Numbering AIs

June 22, 2010

I’ve been watching Stargate: SG-1 recently, and came across something interesting halfway through season 6 (episode 12: “Natural Selection”). One of the enemy races in the Stargate universe is the “replicators,” who are basically self-replicating machines with artificial intelligence that look like legos and re-arrange themselves to form various useful shapes, often insect-like in appearance. In this episode, for assorted reasons, the replicators have created humanoid variants – still machines, mind you, but to every appearance human. And they’re numbered. There are six of them, though they’re making more; the first one is “first,” the second “second,” and so on.

What does this remind me of? Battlestar Galactica, of course. BSG has the humanoid Cylons, who go by the order in which they were created – “number one,” “number two,” etc. But wait, it gets better. In SG1, “first” is a dignified old man who is also ruthless and completely devoted to what his programming tells him to do, replicate. It’s only a later model, “fifth,” who has emotions (which has good and bad consequences). In BSG, “number one” is a dignified old man who claims to be an atheist and whose only desire is to take over the universe and eliminate all traces of his humanity. Many of the other models end up siding with the humans, but “number one” is devoted to the machine cause till the end.

I’m wondering if this was coincidence, or if the writers of BSG took a bit of inspiration from SG1; the SG1 episode came out in 2002, and the BSG miniseries was in 2003, so it’s possible. But there also seems to be just a natural impulse to make number one in a set of numbered characters be evil, and to make artificial intelligences not get names, and thus go by the order of their creation. I’m thinking of the movie 9 (not a very good movie, sadly), which has nine ragdoll-robots that go by “1,” “2,” etc. In it, “1” isn’t exactly evil (since the ragdolls are the good guys), but he is the least sympathetic character, in theory (I actually liked him more than some of the other ones), and he’s an obvious stand-in for dogmatic religion.

I wonder if TvTropes.org has anything to say about this. I didn’t see anything on the BSG page.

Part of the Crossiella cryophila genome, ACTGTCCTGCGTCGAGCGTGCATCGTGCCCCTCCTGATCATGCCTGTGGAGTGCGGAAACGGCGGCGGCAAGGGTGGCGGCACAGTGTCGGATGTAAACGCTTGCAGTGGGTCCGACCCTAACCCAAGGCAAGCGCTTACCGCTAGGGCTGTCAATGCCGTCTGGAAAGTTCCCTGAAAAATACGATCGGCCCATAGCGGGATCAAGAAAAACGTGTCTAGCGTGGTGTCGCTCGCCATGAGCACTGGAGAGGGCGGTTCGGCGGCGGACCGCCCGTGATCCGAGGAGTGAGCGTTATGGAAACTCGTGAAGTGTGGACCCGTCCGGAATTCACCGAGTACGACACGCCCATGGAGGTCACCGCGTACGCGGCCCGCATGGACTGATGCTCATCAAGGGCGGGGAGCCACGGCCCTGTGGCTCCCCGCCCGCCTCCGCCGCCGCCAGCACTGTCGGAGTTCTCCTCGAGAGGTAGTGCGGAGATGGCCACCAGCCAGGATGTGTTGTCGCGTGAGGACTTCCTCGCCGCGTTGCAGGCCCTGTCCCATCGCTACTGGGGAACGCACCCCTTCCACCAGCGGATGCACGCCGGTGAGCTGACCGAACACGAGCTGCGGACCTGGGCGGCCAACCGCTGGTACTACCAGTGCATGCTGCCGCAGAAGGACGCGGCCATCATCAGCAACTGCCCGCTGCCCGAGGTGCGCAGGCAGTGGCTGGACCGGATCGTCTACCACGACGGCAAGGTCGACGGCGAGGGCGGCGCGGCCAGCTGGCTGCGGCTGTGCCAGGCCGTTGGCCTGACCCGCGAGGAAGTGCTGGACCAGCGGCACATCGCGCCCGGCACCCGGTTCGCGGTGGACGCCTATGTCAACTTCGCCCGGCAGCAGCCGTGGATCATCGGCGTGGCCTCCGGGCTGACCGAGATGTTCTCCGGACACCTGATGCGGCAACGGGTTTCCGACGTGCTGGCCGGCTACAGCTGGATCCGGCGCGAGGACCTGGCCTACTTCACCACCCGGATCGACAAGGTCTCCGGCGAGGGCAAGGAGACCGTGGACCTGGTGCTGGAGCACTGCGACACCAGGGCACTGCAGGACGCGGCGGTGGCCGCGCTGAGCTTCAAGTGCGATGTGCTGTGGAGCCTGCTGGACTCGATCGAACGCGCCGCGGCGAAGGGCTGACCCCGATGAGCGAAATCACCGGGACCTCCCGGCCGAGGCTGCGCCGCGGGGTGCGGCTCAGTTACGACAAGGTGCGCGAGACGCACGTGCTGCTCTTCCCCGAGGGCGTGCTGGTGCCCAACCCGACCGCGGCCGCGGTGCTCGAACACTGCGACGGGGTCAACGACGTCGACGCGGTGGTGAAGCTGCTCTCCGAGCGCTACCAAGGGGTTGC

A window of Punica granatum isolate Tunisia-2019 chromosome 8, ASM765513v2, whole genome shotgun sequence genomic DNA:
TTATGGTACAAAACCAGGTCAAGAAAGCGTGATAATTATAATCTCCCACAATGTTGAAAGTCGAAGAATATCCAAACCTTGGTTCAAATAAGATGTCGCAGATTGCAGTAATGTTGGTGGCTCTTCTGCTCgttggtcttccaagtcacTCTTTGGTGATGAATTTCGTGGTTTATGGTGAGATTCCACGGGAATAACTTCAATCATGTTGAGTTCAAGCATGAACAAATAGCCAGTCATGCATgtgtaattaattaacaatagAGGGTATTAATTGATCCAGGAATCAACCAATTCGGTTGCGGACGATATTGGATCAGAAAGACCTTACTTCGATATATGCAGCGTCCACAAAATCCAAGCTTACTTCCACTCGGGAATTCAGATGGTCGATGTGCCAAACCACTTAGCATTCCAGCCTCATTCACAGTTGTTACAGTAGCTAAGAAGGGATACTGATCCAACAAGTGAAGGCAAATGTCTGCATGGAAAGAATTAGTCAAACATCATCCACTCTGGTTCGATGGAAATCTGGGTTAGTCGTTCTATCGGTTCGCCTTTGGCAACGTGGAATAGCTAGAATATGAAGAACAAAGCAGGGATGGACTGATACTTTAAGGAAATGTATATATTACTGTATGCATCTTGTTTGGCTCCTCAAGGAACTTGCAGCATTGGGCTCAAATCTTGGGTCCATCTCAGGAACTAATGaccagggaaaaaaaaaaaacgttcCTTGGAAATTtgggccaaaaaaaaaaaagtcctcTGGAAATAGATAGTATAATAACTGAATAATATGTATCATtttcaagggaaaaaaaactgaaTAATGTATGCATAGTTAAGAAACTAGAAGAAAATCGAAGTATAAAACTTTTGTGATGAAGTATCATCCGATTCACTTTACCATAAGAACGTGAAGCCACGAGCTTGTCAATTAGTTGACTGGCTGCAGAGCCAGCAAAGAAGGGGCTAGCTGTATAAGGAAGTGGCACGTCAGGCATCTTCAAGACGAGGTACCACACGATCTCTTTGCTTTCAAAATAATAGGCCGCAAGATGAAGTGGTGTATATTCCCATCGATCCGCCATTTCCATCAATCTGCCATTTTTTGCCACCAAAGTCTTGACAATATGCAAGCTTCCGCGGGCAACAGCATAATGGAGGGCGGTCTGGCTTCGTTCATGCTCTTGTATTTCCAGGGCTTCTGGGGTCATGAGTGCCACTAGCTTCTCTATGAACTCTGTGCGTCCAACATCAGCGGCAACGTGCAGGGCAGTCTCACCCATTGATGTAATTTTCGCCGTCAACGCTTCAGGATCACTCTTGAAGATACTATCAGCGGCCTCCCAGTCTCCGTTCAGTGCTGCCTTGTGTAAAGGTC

Soccer, Baseball, Football

June 16, 2010

The world cup has started. I’ve only seen ten minutes of it; they happened to be the ten minutes in which the US scored its goal against England (or, rather, the English goalie scored against himself). Good luck on my part, I suppose, tuning in when I did.

Unlike the great majority of the world, I’m not a fan of soccer. Partially, I admit, it’s because I’ve never spent the time needed to understand the sport. I have a basic understanding of the rules – even the off-sides rule isn’t that hard to understand, after all (compare it to the arcane definition of a balk) but the strategy of the game I’ve never spent a great deal of effort trying to understand. I don’t have much desire to, though; the game is too fluid for my tastes.

This is really the main distinction between soccer and baseball. When it comes down to it, I suspect, there are really only three kinds of team sports: soccer, which is the same sport as hockey and basketball; baseball, which is the same as cricket; and American football, which is the same as rugby.

  • In soccer (and hockey and basketball), you have a completely fluid game where two sides are trying to get the ball into the opponent’s goal but possession can shift at any time, and there is no clear division of the action except after goals and out-of-bounds, and thus at each division both teams are back to being equal except for the score.
  • In baseball, you have a completely delineated game, where teams take turns going on offense and defense, which involve completely separate goals, and each at-bat is a separate action. The game has basically no fluidity to it, and there are numerous states (having men on base, getting outs) that a play can begin in that make the teams unequal yet with the score remaining the same.
  • In football, you have a strange mix of the two. There are separate offensive and defensive squads, but both teams intend to get the ball in the opponent’s goal, and possession can shift at any time. There are clear divisions between plays, and teams can gain yardage and lose downs without scoring. Yet the basic symmetry of the game gives it a sense of fluidity not found in baseball or soccer.

Of all the professional sports baseball is my favorite, and I think  it is because it is so delineated – it makes it possible to describe it is a step-by-step progression in a way you can’t describe a soccer game. Football I can enjoy for similar reasons, but I find myself easily bored by soccer (though I find it easily the most interesting of the soccer class of games); it always seems the same except when someone scores, and once there’s a score, there’s nothing to be excited about because it’s already back to normal.

Still, I wonder if I wouldn’t like soccer better if it were higher scoring – not as high as basketball games, but more like a baseball game, with an average score being 5-4 not 1-0. That’s about an average football score too, once you factor out the x7 multiplier – a 5-4 game translates into a 35-28 game, which is quite reasonable, and since field goals are only x3 not x7, it makes sense that they tend to be a bit lower than that.